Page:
Tamron’s SP AF180mm F/3.5 Di LD (IF) 1:1 Macro; A Macro Tele Lens For 35mm, APS-C, And Digital SLRs With Full-Frame Sensors

This fairly large (6.5" long, 3.3" in diameter), reasonably lightweight (32.5 oz, including removable tripod collar) macro tele covers the 24x36mm format in film or digital as well as the smaller APS-C digital format. The Di (Digitally Integrated) designation indicates that it's "optically designed for digital SLR cameras." To translate the remainder of Tamron's alphabet soup, LD denotes that the lens incorporates two Low Dispersion glass elements aimed at correcting chromatic aberration that's usually more pronounced at close-focusing distances, IF stands for Internal Focusing, and SP means this 180mm macro is part of Tamron's Super Performance Series, claimed to provide superior imaging. The lens is available in Nikon AF, Canon EOS, Pentax K-AF, and Konica Minolta mounts, but only the first two incorporate an AF/MF one-touch switchover mechanism built into the focusing ring.

Zoom with your feet. At about 9 ft from the subject, it's a flower bush; at 3 ft, it's a floral bouquet; at just under 1 foot (1:1), it's a botanical study. All pictures shot handheld with Tamron's 180mm f/3.5 Macro on Canon EOS 20D at ISO 400.
All Photos © 2006, Jason Schneider, All Rights Reserved

Why A 180mm Macro?
Why would anyone opt for a 180mm (270mm equivalent in APS-C) macro lens instead of one in the 50-60mm or even the 90mm range? The two-word answer is "working distance," that is, the distance from the front of the lens to the subject. At life-size (1:1) magnification, the working distance of Tamron's 180mm macro is 25cm or about 10" (without hood), but it's only 9cm (21/2") with a 90mm macro and 5cm (2") with a 50mm macro. This difference can be critical when it comes to spooking skittish subjects like insects or birds, and the shorter the working distance, the more difficult it becomes to illuminate close-up subjects by aiming lights in from the sides in between the lens and what you're shooting. Being able to capture dramatic close-ups without having to get right up to the subject can also be very handy when shooting everything from flowering trees to small critters like squirrels and opossums. In short, a 180mm macro offers the advantages of a long telephoto lens and a macro lens rolled into one.

Can't you achieve the same thing with a macro zoom lens? If it provides close-focusing capability at the tele end, it might be OK for occasional macro work, but there are two main reasons why serious macro shooters are far better off with a true single focal length macro tele lens:
1. Unlike macro zooms, all true macro lenses are optically optimized for close-up magnification ratios (typically about 1:10) and therefore provide noticeably better correction (visible as sharpness and contrast) at close-shooting distances than general-purpose lenses, which are designed to deliver optimum performance at infinity.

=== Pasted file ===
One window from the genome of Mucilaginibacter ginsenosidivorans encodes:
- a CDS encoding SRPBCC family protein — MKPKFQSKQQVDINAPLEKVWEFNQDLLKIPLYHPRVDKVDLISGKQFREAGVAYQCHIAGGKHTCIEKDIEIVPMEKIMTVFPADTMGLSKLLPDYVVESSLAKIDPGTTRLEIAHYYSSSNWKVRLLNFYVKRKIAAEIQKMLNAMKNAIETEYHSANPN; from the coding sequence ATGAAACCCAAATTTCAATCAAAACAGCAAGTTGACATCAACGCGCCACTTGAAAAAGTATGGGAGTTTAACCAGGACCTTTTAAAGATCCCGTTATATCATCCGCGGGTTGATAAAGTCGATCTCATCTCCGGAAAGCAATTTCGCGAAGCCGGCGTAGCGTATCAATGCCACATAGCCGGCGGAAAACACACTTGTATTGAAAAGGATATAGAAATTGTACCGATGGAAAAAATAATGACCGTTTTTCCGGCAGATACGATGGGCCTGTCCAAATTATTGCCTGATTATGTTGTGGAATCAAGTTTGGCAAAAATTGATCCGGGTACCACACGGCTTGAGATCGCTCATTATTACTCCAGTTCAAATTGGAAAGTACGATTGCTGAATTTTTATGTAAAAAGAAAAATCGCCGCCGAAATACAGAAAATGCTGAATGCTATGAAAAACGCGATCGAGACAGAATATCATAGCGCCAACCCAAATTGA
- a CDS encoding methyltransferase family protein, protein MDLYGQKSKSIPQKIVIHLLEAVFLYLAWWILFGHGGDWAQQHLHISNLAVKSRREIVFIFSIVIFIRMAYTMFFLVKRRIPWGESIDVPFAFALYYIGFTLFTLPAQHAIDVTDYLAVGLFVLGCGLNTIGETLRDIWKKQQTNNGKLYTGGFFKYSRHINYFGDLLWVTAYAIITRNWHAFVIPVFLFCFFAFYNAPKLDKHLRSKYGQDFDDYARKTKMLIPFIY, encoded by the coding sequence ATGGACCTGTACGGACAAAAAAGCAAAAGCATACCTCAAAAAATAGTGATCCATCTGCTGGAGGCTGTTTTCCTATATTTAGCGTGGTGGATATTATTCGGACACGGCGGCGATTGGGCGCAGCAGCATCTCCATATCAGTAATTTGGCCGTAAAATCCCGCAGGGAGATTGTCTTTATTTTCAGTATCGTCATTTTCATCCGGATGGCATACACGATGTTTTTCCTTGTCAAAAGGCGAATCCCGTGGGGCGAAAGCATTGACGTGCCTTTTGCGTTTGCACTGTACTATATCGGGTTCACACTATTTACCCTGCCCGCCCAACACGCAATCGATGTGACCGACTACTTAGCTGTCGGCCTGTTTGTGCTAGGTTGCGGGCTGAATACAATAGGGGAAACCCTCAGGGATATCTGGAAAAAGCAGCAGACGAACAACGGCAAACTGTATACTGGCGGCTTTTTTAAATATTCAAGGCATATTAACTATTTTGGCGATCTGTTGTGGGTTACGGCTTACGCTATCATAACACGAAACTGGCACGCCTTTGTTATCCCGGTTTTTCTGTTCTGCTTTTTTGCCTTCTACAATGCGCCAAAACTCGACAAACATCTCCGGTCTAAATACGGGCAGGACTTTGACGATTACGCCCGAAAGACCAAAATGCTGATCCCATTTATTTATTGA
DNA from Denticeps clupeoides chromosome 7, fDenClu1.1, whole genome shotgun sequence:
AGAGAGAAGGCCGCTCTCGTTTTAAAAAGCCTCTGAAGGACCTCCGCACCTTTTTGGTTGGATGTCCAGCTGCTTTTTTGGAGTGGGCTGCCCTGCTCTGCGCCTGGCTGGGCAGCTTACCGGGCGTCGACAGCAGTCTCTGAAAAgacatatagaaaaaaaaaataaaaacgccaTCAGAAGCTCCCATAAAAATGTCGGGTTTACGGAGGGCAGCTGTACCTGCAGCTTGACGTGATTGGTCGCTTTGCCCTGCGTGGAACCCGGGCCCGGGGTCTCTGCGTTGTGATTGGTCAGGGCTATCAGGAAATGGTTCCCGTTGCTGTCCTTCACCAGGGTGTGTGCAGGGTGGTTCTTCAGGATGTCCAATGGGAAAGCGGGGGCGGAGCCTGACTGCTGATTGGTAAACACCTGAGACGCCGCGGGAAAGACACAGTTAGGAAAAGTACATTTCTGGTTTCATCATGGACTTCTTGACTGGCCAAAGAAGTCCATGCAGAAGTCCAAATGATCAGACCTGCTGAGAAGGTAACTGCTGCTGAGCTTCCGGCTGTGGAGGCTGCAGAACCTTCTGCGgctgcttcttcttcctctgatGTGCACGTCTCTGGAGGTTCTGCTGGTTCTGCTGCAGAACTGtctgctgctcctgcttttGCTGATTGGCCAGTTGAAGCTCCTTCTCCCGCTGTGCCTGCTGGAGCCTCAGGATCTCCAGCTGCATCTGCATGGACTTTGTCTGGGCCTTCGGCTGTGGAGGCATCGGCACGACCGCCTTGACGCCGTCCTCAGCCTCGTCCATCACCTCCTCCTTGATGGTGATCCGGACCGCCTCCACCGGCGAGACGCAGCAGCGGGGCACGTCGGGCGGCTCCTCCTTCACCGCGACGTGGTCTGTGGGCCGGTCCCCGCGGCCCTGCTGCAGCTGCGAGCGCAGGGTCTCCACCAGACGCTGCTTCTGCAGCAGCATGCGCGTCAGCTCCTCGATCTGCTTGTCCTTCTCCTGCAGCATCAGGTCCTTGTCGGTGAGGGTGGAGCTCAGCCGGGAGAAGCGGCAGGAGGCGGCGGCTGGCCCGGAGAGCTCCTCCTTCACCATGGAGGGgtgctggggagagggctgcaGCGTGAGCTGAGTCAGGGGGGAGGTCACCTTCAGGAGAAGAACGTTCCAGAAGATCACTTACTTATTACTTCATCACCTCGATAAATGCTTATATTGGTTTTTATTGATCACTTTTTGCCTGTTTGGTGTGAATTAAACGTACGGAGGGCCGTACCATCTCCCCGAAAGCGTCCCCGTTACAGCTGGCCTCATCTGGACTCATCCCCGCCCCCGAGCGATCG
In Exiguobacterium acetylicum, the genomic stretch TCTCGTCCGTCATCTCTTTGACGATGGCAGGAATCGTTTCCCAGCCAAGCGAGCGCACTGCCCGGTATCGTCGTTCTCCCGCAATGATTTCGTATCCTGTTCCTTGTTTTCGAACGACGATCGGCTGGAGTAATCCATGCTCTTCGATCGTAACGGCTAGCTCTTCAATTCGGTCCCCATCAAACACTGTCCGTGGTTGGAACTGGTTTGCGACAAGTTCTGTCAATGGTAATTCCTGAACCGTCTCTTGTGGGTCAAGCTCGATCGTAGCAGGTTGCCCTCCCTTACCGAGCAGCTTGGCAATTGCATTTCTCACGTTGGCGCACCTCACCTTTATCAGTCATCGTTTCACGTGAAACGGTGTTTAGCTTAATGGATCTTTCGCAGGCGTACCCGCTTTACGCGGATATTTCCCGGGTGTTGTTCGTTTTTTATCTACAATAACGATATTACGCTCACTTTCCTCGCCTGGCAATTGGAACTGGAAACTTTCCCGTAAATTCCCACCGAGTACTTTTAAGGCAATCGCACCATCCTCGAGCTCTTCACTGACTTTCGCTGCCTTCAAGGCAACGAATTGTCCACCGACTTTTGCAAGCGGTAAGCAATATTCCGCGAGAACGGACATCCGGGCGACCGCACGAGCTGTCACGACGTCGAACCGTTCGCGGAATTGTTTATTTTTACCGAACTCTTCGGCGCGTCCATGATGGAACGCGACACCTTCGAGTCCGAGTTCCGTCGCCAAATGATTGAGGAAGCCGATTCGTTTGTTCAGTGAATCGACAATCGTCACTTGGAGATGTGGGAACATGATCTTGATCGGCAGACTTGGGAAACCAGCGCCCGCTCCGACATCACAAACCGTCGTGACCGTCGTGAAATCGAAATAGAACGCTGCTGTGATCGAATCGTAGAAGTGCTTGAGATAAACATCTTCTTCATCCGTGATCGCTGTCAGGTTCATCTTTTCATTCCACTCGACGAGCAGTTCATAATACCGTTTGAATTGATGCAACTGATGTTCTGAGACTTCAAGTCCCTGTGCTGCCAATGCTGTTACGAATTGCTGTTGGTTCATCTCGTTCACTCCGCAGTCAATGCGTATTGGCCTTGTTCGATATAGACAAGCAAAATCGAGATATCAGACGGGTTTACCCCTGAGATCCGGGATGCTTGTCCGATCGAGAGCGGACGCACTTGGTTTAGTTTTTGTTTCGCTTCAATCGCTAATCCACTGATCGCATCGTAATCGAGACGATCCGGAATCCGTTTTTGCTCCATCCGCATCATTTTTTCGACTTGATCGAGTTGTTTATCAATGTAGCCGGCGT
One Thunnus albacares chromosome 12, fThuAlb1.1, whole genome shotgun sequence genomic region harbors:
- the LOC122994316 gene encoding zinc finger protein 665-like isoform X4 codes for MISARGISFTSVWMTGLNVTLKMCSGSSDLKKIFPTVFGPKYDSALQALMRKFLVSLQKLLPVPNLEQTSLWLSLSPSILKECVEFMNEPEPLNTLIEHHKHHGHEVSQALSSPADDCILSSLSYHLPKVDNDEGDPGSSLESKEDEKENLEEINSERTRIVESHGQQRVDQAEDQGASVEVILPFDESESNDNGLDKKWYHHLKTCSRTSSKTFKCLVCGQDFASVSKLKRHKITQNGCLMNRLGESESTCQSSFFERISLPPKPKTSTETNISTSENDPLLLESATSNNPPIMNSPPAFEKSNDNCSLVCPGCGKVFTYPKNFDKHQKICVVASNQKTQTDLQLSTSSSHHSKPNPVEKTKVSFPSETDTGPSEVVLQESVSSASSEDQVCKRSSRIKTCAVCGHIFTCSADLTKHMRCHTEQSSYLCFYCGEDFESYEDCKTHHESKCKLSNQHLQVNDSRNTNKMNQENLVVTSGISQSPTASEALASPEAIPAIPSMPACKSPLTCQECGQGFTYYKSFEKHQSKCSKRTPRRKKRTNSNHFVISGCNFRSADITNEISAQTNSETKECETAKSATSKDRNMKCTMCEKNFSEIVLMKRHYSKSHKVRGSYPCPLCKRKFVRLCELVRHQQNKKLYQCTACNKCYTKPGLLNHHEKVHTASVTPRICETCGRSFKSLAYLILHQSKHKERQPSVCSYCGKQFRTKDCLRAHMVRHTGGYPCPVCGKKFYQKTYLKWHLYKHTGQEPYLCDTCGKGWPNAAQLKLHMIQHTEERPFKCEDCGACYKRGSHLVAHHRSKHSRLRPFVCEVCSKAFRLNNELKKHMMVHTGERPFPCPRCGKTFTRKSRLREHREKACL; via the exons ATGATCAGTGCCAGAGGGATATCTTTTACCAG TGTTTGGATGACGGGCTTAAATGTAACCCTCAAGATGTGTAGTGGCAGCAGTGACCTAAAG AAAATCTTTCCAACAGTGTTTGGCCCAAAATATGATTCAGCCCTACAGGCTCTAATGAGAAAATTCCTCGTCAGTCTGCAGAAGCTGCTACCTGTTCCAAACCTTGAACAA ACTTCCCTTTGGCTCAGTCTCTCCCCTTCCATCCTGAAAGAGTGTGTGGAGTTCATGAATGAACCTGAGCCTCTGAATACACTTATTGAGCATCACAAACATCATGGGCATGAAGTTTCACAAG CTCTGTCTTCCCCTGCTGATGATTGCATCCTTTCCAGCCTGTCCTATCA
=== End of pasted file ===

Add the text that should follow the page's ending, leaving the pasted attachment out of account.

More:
2. When using a macro zoom for close-ups, you often have to shoot wide-open at effective apertures in the f/5.6-f/8 range at the tele end, and then stop down another 1-2 stops if critical sharpness is required. With a true macro tele, you can achieve critical sharpness even wide-open or by stopping down half a stop, and the only reason to stop down further is to increase depth of field.

First shot taken from curbside shows the 180's ability to isolate details from a distance. Not that high definition is maintained at closer distances. Last shot at 1:1 reveals plaster statue's texture and defects (chipped paint). Tamron's 180mm f/3.5 Macro is great for detail shots without getting too close to the subject.

Aside from its moderately large size, the only real downside to a 180mm macro telephoto is cost--even the independently-made Tamron 180mm f/3.5 Macro, which is far less expensive than, say, the Canon 180mm Macro (it's just under $1200 street) carries a street price of $699.

Hands-On Operation
For a physically long lens the Tamron 180mm f/3.5 Macro balances surprisingly well on an enthusiast digital SLR like the Canon EOS 20D, or the larger, heavier EOS 5D. For handheld shooting you can shave a few ounces off its weight by removing its tripod platform, which has a hinged collar and a clever twist-and-pull locking knob. The grippably textured 21/4"-wide focusing collar pulls back to Manual-Focus (MF) position and pushes forward to AF position on Nikon- and Canon-mount models, a very convenient system that lets you focus manually in an instant if you need to. And you will need to fairly frequently when focusing on subjects in the macro range, because no AF system can decide which part of your subject should be in critically sharp focus but you! Fortunately, manual-focus action is very smooth and well damped, and autofocus is smooth, predictable, and reasonably quiet.

What, No AF Limiter?
One item you won't find on the Tamron 180mm f/3.5 Macro is a focus-limiter control that you can set to limit the autofocus range to near (typically 3 ft or under) or far distances. As a result, in AF mode, when you try to focus on a distant subject after shooting a close-up subject, the lens will first move to minimum distance before moving out and locking in on the distant subject--vice versa when shooting a close-up subject after a distant one. This adds a couple of seconds to the AF process--the lens never hunts back and forth or stumbles, it just takes its time. If this bothers you, it's a simple matter to pull the focusing collar back to MF position (which reveals a blue warning ring in front of the focusing collar), set a near or far distance manually, than push the collar forward to AF position before viewing and autofocusing on the next subject. Is a focusing limiter a better solution? Frankly, I think it's a tossup, because you have to remember to set it and unlock it, but it's a personal decision.